Measuring OCSP Responder Performance with Powershell

The other day I did a post about testing if OCSP stapling was working, but what about telling how fast your OCSP responder is?

Well that is what this post is about, on Unix based systems with curl you would do something along these lines:

time curl –verbose –url



But there is no time on Windows so how can you do it there?

Measure-Command {Start-Process -wait “curl” “-verbose “”




Days : 0
Hours : 0
Minutes : 0
Seconds : 0
Milliseconds : 53
Ticks : 531200
TotalDays : 6.14814814814815E-07
TotalHours : 1.47555555555556E-05
TotalMinutes : 0.000885333333333333
TotalSeconds : 0.05312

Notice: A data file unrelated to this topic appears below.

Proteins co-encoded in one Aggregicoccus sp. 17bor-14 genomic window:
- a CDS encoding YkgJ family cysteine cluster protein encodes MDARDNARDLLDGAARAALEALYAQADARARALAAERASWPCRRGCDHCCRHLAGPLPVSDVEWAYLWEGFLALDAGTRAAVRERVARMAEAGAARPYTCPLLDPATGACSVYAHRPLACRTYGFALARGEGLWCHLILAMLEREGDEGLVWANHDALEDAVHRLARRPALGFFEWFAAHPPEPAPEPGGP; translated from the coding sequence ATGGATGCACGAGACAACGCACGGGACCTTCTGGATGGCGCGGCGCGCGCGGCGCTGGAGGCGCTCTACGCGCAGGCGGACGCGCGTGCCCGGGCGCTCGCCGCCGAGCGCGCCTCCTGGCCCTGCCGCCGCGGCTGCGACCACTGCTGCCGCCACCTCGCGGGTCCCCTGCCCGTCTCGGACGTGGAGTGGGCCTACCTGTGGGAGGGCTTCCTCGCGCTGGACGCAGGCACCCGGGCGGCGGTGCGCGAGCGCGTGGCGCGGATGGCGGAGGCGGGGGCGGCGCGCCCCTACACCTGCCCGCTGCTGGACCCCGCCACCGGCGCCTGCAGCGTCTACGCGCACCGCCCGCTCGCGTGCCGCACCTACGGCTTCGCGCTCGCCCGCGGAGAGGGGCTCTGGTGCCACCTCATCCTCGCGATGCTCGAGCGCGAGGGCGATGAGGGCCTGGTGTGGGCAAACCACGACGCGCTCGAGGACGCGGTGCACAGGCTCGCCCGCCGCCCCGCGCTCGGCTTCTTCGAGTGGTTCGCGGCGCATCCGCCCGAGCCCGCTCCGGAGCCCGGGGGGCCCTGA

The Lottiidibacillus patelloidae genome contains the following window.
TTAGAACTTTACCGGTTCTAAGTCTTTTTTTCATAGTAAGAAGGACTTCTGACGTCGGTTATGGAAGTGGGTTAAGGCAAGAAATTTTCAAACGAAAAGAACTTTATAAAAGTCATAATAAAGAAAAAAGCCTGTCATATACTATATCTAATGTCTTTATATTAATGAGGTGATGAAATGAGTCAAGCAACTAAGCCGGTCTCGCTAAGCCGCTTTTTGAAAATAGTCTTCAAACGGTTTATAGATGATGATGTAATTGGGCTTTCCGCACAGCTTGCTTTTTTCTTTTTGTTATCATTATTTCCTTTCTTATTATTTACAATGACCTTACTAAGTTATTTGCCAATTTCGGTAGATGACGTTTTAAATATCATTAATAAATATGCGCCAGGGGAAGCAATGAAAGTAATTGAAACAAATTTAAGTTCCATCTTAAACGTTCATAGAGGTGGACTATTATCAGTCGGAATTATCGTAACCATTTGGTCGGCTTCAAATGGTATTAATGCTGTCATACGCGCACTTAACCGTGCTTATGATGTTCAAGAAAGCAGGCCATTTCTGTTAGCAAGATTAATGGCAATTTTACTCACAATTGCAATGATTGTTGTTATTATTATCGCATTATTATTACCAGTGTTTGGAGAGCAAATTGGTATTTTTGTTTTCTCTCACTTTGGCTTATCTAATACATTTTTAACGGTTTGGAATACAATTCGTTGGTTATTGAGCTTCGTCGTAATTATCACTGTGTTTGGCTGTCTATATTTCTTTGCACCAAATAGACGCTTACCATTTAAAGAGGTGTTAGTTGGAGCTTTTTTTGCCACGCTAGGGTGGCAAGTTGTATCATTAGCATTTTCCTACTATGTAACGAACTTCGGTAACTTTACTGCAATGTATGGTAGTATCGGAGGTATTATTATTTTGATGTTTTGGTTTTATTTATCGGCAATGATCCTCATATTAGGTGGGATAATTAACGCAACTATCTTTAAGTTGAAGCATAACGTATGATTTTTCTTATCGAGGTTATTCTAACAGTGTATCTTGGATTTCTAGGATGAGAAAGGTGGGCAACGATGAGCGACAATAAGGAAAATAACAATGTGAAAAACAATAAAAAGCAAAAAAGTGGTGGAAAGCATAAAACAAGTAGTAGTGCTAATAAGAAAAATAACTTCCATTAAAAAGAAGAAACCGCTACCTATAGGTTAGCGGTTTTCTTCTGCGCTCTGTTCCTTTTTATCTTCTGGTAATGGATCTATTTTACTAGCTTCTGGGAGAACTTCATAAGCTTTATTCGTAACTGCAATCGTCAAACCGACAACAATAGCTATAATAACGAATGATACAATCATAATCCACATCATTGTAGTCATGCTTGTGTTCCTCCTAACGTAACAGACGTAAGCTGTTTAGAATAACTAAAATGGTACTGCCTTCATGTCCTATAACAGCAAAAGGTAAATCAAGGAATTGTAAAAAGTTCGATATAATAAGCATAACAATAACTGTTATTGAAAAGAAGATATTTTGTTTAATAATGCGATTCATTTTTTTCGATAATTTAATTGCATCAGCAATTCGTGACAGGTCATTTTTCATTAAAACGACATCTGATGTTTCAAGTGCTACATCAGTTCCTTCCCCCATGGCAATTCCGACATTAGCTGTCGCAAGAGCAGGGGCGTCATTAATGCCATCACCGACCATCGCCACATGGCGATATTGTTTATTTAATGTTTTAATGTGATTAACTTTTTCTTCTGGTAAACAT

TotalMilliseconds : 53.12


Here you see that it took 53 milliseconds to run the command, its important to note that there different overhead buried each time measurement approach (time vs Measure-Command) that make it inappropriate to compare the results from two approaches. With that said its still a good way to measure performance over time when using a single measurement approach.

Also if you wanted to do the same measurement for POSTs the command would look like one of these :

Measure-Command {Start-Process -wait “openssl” “ocsp -noverify -no_nonce -respout ocspglobalsignca.resp -reqout ocspglobalsignca.req

-issuer globalsigng2.cer -cert -url “”″” -header “”HOST”” “””””}


Measure-Command {Start-Process -wait “curl” “-verbose -data-binary  @ocspglobalsignca.req -H “”Content-Type:application/ocsp-request””″}

One thought on “Measuring OCSP Responder Performance with Powershell

  1. randall cohen

    In your powershell example, how do you format/Generate/create the certificate blob?

    Measure-Command {Start-Process -wait “curl” “-verbose “”




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